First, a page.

Parkside Theatre

933 Taraval Street,
San Francisco, CA 94116

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Parkside Original Facade

Viewing: Photo | Street View

The Parkside Theatre was a large neighborhood theater when it opened in 1928. After six decades in use, the Parkside Theatre, which had once belonged to the Fox Theater chain, closed in 1988. Its colorful lobby and auditorium drifted into the past when it was gutted in 2001. The building houses a daycare center today.

Contributed by Juan-Miguel Gallegos

Recent comments (view all 25 comments)

cinecityposters
cinecityposters on March 23, 2006 at 10:56 pm

One of the owners (and possibly the last) of the Parkside was Lester Gorn, who I believe taught screenwriting classes locally and was co-scripter of Beginning of the End, a 1957 science fiction film about giant grasshoppers which starred Peter Graves and Craig Stevens.

butters
butters on September 30, 2006 at 8:59 pm

This was one of the strangest movie-watching experiences I ever had. I went to the Parkside several times in the mid-80’s and was surprised that the only seats were in the balcony. When I looked over the rail I could see why – there were no seats on the ground floor, only children’s toys from the daycare activities!!!

larrygoldsmith
larrygoldsmith on August 5, 2007 at 7:09 am

I co managed this theatre along with resident mgr. JoAnn Brown during the early 70’s. We opened The Towering Inferno there. Opening nite brought out Natalie Wood Robert Wagner and the Aliotos. this theatre had a very friendly staff. They always made me feel welcomed when I worked there. This theatre was not very attractive. The outer lobby and marquee had all been “modernised”. The original marquee and Box Office were much more attractive. Had a real Cheap Plastic look in the 70’s. Larry Goldsmith

larrygoldsmith
larrygoldsmith on August 28, 2010 at 8:19 pm

Horrible looking make-over. A theatre advertising ‘SNACKS/SANDWICHES’ on there exterior canopy is real tacky. This make-over occured AFTER MANN THEATRES sold it.

CSWalczak
CSWalczak on August 28, 2010 at 9:52 pm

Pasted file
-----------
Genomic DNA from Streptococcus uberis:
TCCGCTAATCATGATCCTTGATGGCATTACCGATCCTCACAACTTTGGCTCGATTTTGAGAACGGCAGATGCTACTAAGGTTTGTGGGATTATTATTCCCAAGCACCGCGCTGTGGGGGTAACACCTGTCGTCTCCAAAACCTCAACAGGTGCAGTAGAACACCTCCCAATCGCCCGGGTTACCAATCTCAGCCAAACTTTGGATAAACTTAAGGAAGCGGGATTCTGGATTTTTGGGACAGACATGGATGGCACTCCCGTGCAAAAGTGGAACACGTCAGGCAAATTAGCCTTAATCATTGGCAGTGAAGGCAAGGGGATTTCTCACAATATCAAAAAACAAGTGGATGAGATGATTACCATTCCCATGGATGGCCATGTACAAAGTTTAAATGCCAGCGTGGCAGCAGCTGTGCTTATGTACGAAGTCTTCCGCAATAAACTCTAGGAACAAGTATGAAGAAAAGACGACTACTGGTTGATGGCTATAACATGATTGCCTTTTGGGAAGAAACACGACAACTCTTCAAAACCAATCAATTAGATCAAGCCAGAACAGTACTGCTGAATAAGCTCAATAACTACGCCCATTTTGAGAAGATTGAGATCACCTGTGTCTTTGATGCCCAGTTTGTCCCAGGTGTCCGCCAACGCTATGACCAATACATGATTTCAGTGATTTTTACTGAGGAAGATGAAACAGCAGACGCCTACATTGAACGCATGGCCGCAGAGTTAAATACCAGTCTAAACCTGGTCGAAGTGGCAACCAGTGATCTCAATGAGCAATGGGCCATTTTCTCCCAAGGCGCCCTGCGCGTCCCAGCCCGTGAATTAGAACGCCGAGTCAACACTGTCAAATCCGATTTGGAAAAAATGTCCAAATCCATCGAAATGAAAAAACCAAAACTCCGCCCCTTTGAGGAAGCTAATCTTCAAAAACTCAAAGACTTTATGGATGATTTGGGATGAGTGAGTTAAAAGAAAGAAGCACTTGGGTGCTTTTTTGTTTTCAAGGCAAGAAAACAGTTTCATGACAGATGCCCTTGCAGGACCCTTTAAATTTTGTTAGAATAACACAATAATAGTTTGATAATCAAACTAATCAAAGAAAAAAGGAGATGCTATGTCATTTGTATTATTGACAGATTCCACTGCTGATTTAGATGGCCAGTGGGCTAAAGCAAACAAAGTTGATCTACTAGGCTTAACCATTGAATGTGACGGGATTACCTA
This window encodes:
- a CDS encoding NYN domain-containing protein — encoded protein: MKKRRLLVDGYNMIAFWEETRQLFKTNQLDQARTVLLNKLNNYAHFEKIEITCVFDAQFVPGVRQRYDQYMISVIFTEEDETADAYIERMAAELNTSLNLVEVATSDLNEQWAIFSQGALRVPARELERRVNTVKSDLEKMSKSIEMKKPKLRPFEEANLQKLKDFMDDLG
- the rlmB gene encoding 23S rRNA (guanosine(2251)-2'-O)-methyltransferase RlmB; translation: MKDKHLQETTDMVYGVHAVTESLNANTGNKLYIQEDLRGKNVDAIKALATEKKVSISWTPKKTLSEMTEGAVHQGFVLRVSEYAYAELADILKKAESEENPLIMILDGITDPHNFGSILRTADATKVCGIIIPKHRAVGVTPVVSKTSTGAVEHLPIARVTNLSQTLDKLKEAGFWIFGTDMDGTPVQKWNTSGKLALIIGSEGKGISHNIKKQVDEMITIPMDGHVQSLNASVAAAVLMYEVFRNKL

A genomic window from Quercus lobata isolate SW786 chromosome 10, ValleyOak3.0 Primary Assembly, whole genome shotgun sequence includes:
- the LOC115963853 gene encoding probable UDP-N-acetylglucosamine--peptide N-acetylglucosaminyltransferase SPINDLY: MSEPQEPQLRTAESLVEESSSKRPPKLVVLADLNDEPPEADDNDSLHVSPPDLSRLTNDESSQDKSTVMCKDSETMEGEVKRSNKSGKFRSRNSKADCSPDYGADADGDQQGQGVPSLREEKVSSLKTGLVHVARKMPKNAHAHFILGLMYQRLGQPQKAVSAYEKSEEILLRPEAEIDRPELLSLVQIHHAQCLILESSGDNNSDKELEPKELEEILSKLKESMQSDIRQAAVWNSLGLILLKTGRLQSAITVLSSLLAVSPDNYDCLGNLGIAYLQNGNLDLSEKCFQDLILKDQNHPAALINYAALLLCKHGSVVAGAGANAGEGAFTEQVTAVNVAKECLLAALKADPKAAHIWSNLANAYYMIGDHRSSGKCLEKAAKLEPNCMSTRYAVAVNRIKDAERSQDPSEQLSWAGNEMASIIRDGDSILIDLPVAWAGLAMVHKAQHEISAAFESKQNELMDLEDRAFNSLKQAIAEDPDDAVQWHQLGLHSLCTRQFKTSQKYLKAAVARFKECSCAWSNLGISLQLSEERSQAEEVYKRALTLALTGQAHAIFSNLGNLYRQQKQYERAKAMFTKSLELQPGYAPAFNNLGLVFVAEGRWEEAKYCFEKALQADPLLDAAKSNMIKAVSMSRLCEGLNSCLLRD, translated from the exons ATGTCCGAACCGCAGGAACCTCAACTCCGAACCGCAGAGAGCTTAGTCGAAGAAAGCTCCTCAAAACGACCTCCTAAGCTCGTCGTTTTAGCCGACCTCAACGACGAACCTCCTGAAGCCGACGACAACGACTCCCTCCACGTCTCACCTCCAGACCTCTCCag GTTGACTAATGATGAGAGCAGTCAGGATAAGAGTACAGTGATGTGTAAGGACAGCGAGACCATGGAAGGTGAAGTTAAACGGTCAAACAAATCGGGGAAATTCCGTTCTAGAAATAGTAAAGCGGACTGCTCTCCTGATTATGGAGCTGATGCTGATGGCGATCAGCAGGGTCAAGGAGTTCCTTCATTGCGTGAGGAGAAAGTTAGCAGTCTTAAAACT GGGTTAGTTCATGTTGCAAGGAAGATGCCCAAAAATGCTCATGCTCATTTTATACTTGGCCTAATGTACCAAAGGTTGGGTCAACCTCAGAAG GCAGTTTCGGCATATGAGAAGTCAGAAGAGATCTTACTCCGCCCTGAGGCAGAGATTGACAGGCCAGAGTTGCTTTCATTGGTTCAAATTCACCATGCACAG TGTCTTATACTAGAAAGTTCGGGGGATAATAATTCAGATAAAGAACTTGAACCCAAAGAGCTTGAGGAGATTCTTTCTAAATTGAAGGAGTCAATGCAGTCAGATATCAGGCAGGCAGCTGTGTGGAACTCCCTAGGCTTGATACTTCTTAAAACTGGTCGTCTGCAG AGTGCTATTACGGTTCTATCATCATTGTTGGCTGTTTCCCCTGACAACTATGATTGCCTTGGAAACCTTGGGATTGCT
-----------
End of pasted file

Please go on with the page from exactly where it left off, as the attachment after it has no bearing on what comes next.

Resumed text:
Well, during that period in the later 1980s, the café in the lobby opened in the late morning and operated through the afternoon; movies were shown only in the evenings on weekdays after the day care that occupied the theater’s main floor closed each day. As noted above, the only theater seating was in the balcony.

larrygoldsmith
larrygoldsmith on August 28, 2010 at 11:26 pm

Day care on the main floor? Sounds great. Maybe they should have added a car care center on the un-used stage. At one time, this was a first run theatre only. This theatre over-played the Fox Warfield, downtown.

Joe Vogel
Joe Vogel on August 15, 2011 at 11:22 am

Was there ever a theater at Taraval and 29th Avenue? Many of the same issues of Building and Engineering News from 1927 that carried notices about the proposed theater that became the Parkside also carried notices about a $65,000 theater designed by Reid Brothers which was to be built at Taraval and 29th. I can’t find any theater listed for that location at Cinema Treasures, so I don’t know if it is just unlisted, or if the project was never completed.

AlanJames
AlanJames on January 28, 2012 at 7:09 pm

Mr. Lester Gorn, the Parkside Manager in the 80’s was a true film historian and gentleman. He told me how he was proud to be among the first to book and exhibit “THE SEVEN SAMURAI” in the USA back in the late 50’s or early ‘60’s before its greatness was well known. I recall seeing 2001: A Space Odyssey here and left alone walking home, (I was a student at SF State at the time), towards a room on 17th Ave. at night…in the thick SF fog…just astounded at the film and its visual experience. Also seeing THE SHINING here and ALL THAT JAZZ with a lady who was a dancer. It was truly a place where the local neighborhood folks, young and old would gather, meet and see great double bills. Once an old lady was getting ready to leave BEFORE the 2nd film was set to begin….“aren’t you going to stay for the next feature”? “No….I only sit thru ONE film. One is enough for me”. Don’t know why…but I always thought that was unique for a film-goer.

BoringHal
BoringHal on January 27, 2013 at 4:20 am

This was my first-ever movie theater, as an awestruck kid of seven years, back in 1944. The movie was Vincent Price, starring in the “Return of the Invisible Man.” Why my mother chose that as my initiation into cinematography, I’ll never know. Still remember the uniformed usherettes with their flashlights.

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